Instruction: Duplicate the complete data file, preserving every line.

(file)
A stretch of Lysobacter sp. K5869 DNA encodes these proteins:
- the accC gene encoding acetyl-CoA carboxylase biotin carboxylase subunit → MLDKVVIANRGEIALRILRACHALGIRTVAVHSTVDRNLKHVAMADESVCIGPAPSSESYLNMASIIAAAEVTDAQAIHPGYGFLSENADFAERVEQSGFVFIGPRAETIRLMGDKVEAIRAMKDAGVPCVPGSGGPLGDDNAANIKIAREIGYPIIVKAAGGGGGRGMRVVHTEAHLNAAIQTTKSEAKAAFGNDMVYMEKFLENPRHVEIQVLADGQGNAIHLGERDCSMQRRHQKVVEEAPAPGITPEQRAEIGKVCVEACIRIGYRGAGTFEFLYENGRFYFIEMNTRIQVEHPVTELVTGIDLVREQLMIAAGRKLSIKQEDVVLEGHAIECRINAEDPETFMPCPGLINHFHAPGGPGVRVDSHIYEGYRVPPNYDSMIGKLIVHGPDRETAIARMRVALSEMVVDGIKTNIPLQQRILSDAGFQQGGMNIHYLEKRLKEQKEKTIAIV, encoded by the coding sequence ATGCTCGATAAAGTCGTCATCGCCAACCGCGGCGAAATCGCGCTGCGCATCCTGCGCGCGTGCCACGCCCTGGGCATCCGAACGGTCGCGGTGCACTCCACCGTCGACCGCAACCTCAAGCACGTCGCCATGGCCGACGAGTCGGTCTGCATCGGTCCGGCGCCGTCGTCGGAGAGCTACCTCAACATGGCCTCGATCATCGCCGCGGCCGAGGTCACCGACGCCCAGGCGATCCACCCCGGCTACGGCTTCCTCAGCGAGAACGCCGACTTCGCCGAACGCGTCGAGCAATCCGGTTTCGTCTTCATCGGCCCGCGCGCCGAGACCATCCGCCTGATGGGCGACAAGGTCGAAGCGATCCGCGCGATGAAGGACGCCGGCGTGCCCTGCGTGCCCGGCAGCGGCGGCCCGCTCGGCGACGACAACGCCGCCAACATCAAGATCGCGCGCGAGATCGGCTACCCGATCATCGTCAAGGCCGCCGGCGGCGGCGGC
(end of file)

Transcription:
A stretch of Lysobacter sp. K5869 DNA encodes these proteins:
- the accC gene encoding acetyl-CoA carboxylase biotin carboxylase subunit → MLDKVVIANRGEIALRILRACHALGIRTVAVHSTVDRNLKHVAMADESVCIGPAPSSESYLNMASIIAAAEVTDAQAIHPGYGFLSENADFAERVEQSGFVFIGPRAETIRLMGDKVEAIRAMKDAGVPCVPGSGGPLGDDNAANIKIAREIGYPIIVKAAGGGGGRGMRVVHTEAHLNAAIQTTKSEAKAAFGNDMVYMEKFLENPRHVEIQVLADGQGNAIHLGERDCSMQRRHQKVVEEAPAPGITPEQRAEIGKVCVEACIRIGYRGAGTFEFLYENGRFYFIEMNTRIQVEHPVTELVTGIDLVREQLMIAAGRKLSIKQEDVVLEGHAIECRINAEDPETFMPCPGLINHFHAPGGPGVRVDSHIYEGYRVPPNYDSMIGKLIVHGPDRETAIARMRVALSEMVVDGIKTNIPLQQRILSDAGFQQGGMNIHYLEKRLKEQKEKTIAIV, encoded by the coding sequence ATGCTCGATAAAGTCGTCATCGCCAACCGCGGCGAAATCGCGCTGCGCATCCTGCGCGCGTGCCACGCCCTGGGCATCCGAACGGTCGCGGTGCACTCCACCGTCGACCGCAACCTCAAGCACGTCGCCATGGCCGACGAGTCGGTCTGCATCGGTCCGGCGCCGTCGTCGGAGAGCTACCTCAACATGGCCTCGATCATCGCCGCGGCCGAGGTCACCGACGCCCAGGCGATCCACCCCGGCTACGGCTTCCTCAGCGAGAACGCCGACTTCGCCGAACGCGTCGAGCAATCCGGTTTCGTCTTCATCGGCCCGCGCGCCGAGACCATCCGCCTGATGGGCGACAAGGTCGAAGCGATCCGCGCGATGAAGGACGCCGGCGTGCCCTGCGTGCCCGGCAGCGGCGGCCCGCTCGGCGACGACAACGCCGCCAACATCAAGATCGCGCGCGAGATCGGCTACCCGATCATCGTCAAGGCCGCCGGCGGCGGCGGC